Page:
If you live in NYC and want great pot stickers and boiled dumplings I highly recommend VANESSA’S DUMPLING HOUSE which I first enjoyed 20 years ago in her first tiny hole in the wall joint on Eldridge Street where no more than 4 people could fit. Word grew about her amazing dumplings which were a buck. Vanessa’s business grew and she became a very successful immigrant entrepreneur who kept expanding and improving and now has multiple beautiful places. If you eat her pot stickers or any of her many kinds of dumplings you will learn what great dumplings are truly like.

Finally, if you really are interested in learning more and maybe trying your hand at them you will find lots of great info here

https://carlsbadcravings.com/potstickers/

and if you are REALLY inspired, make these yourselves!

Argentinian Red Shrimp (frozen)


(from the package) Trader Joe’s Argentinian Red Shrimp are caught off the southern coast of Argentina. They have a sweet lobster like flavor and texture. Grill, barbecue or sauté…”.

I now regularly buy these frozen shrimp at Trader Joe’s. These are very good shrimp. They’re wild, raw Red Shrimp (aka Patagonian Red Shrimp) that have been de-shelled, cleaned, deveined and flash frozen, seperately.

If you are interested in learning more, here’s info about “Patagonian Red Shrimp”

If I am not using the whole bag, I just take out as many shrimp as I need, then put them back in the freezer double bagged inside another ziplock freezer bag.

One can cook these Red Shrimp any way that you would normally use fresh shrimp after defrosting them of course. So first things first, best ways to defrost these. First off, leaving them to slowly thaw in the fridge overnight or the day before. If you have less time, you can put them in a zip lock bag, and submerge the bag in a bowl under a trickle of cold running water. In a pinch I have put some shrimp right in a bowl and covered them with 2-4 inches of cold salted water, stirring them even 5 minutes or so. I confess also in a pinch I have done an fast “emergency defrost” where I run the frozen shrimp under cold water in a colander till they are de-iced and mostly defrosted and then very SLOWLY warmed them on the lowest fire possible in liquid (salted water or some broth or whatever sauce I am cooking them in). If you are say using a sauce, you can simmer your defrosted shrimp slowly in the sauce at the very end cooking them maybe 2-3 minutes (turning them over once).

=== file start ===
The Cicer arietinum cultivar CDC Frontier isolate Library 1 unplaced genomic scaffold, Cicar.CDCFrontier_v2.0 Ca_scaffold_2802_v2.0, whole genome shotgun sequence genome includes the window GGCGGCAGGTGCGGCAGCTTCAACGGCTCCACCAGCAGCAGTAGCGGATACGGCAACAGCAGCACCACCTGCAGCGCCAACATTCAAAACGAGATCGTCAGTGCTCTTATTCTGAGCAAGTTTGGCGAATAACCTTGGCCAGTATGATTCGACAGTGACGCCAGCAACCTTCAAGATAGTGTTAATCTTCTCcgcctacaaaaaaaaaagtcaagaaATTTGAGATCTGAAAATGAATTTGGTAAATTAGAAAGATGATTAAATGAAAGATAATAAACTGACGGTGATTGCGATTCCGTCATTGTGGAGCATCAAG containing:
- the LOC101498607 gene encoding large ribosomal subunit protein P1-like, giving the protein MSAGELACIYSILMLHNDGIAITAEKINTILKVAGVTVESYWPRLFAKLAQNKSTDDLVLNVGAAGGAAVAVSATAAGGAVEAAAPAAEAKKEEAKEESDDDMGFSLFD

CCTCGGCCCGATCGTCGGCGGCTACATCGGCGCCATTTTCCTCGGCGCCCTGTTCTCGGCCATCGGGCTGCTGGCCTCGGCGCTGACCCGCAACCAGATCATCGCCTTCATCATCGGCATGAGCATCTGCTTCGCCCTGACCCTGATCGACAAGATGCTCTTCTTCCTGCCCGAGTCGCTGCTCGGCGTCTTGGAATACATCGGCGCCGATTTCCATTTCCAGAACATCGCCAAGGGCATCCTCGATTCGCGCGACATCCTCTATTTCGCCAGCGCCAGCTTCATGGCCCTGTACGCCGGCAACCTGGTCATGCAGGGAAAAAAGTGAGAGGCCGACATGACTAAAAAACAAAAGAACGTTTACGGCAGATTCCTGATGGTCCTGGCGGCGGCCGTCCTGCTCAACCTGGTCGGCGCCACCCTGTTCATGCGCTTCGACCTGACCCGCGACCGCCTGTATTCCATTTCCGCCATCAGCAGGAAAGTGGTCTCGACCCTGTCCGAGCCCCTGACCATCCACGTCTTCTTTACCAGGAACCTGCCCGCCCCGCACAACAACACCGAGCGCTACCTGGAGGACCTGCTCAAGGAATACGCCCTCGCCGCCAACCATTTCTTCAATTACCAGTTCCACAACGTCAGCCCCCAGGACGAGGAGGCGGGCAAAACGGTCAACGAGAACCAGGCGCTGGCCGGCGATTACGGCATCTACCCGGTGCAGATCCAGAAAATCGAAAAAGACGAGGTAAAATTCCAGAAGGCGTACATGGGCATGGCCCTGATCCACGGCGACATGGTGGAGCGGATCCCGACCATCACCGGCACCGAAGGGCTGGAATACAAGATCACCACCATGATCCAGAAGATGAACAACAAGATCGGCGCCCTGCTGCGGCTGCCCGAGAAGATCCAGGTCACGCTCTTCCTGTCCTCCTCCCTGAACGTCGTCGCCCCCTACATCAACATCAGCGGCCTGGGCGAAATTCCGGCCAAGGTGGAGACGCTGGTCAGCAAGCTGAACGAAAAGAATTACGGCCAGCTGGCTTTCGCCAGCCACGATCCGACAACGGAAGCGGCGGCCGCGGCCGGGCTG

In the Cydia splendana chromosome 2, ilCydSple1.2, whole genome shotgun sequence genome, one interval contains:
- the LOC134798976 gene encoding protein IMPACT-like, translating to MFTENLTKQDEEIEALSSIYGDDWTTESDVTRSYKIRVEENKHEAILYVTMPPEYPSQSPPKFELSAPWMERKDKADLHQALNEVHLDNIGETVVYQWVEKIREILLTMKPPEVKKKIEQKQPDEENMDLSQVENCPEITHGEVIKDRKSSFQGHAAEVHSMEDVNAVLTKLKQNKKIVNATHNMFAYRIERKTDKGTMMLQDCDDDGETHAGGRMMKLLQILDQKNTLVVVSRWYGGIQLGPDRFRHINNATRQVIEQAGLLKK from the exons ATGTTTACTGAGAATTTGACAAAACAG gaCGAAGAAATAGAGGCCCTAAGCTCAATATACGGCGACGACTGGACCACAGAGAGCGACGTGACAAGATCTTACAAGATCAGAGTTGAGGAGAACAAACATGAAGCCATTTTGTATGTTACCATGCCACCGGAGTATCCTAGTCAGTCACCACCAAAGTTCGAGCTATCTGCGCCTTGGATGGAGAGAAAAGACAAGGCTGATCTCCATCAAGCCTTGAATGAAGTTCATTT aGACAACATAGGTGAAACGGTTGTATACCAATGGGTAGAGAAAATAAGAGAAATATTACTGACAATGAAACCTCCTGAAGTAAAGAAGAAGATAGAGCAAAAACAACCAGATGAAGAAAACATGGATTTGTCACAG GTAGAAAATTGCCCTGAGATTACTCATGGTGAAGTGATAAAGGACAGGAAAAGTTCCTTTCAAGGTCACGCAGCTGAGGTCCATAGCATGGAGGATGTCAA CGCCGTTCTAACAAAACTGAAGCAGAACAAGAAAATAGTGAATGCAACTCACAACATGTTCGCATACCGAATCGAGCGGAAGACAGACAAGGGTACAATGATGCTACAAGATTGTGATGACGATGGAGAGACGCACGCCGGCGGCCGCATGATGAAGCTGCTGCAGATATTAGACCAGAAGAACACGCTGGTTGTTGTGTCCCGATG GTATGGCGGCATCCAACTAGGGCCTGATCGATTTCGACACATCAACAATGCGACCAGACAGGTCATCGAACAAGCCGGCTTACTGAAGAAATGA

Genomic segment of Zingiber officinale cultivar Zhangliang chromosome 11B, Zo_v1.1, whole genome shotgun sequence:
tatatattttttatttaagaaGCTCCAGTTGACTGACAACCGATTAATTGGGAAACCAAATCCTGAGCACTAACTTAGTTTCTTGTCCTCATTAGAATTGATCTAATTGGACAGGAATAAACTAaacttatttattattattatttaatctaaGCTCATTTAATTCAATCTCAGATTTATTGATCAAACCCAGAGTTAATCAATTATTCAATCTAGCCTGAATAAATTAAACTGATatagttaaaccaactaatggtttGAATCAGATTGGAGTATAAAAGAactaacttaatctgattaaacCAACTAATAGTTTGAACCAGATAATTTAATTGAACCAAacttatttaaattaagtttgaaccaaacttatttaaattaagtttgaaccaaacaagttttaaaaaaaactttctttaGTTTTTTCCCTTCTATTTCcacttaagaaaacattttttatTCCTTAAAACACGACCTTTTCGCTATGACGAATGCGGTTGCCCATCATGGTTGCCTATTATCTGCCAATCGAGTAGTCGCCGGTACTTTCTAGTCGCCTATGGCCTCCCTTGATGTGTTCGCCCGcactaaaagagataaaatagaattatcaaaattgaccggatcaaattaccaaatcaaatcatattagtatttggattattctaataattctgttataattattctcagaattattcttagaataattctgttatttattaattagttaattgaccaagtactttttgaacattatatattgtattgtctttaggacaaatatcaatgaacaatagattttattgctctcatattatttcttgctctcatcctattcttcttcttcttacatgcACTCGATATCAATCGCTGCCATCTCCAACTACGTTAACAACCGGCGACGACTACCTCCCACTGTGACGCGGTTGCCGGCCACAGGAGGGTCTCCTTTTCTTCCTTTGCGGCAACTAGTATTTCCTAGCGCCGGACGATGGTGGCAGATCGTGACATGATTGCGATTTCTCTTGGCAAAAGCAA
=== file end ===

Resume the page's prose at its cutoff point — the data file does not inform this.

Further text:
Whatever method you use, be sure not to overcook them. These Red Shrimp actually cook faster than other shrimp. I sometimes cook them, remove them when nearly done and then add them back in at the very end. These cook quite quickly, basically in a 1-3 minutes. As soon as they are no longer translucent and firm, to me they are done, or at least should be removed at that point and then added back to your dish at the end as mentioned. Cooking them just so will keep them tender and juicy and plump, which you want. If you over cook shrimp, they shrink up and become tougher. These shrimp are great in pasta, or sautéed in garlic and butter, or any shrimp dish. I made a nice curry with veggies and Thai Red Curry sauce and added the shrimp at the very last few minutes.

TJ’s Wild Red Shrimp cost $10 for a 1 lb. bag (20/25 count). They are a good size (aka Large). If you find these Patagonia Red Shrimp frozen or fresh they are usually double that price elsewhere. (UPDATE : TJ recently raised the price $1 not long after I posted this; they are now $10.99 – Feb 2021)

These Wild Red Shrimp are well worth trying.

RAVE

Below is a picture of a tasty curry dish I made with these shrimp plus lots of veggies using TJ’s Thai Red Curry sauce. I added the shrimp at the very last few minutes and served it with Jasmine Rice. Shrimp curry is yummy, and worth trying (a basic recipe is at the end)

Another dish: You can see I used these shrimp in a bowl of ramen (Roy Choi style instant ramen with a slice of cheese and butter. Sounds crazy but works, see video below). For this dish, which was a dinner I made a veggie stock instead of using the packet of seasoning* and added some fresh mushrooms. I added the shrimp at the very end of cooking, and only cooked them about a minute. You can see they look juicy and are not shriveled up from being overcooked. TIP: * Be careful with that little flavor packet in instant ramen bag. Read the label; they are just loaded with Sodium! Better is if you use some stock of your own and just a bit of the flavor packet. Worst case, use only half the packet and if it taste too flat, add something (a dash of low sodium soy sauce or a drop of Nam Pla (fish sauce)

ROY CHOI’S INSTANT RAMEN WITH CHEESE

There are so many ways you might use shrimp, so here’s one more idea: Why not Shrimp Rolls (like a lobster roll)? These shrimp are “lobster-y” so would be perfect in a a shrimp roll. Gently poach them then, put some on some lightly toasted buttered Brioche bread or aloha buns, with cut up shrimp, a little mayo, some Old Bay seasoning or dried dill… I bet this would be great, and you can pretend it’s lobster!

Another idea? Vietnamese style rice paper shrimp rolls (search Asian markets for the rice wrappers) https://justasdelish.com/vietnamese-shrimp-rolls-peanut-hoisin-sauce/

Want one more idea? Fried rice using some shrimp

THAI STYLE SHRIMP CURRY – Sauté onions and garlic in oil for 5 minutes, throw in chopped carrots, celery, potatoes (mushrooms, peas, sweet potatoes, scallions) …saute 5 minutes, throw in 1/4 cup liquid (water or broth) simmer for 10 minutes, toss in a jar of Thai Red Curry, simmer about 10 more minutes till tender. The last 2 minutes add shrimp and cook gently in the sauce, stirring occasionally. Serve with jasmine rice.

AHI TUNA


ahi3

“The secret to cooking Ahi Tuna is not to overcook it”

Ahi = Hawaiian for Yellowfin Tuna. Its tasty! AHI TUNA STEAKS are in the frozen fish section at Trader Joe’s. From the package (“Wild Caught, Spain”) it sounds like it was fished from Spanish waters.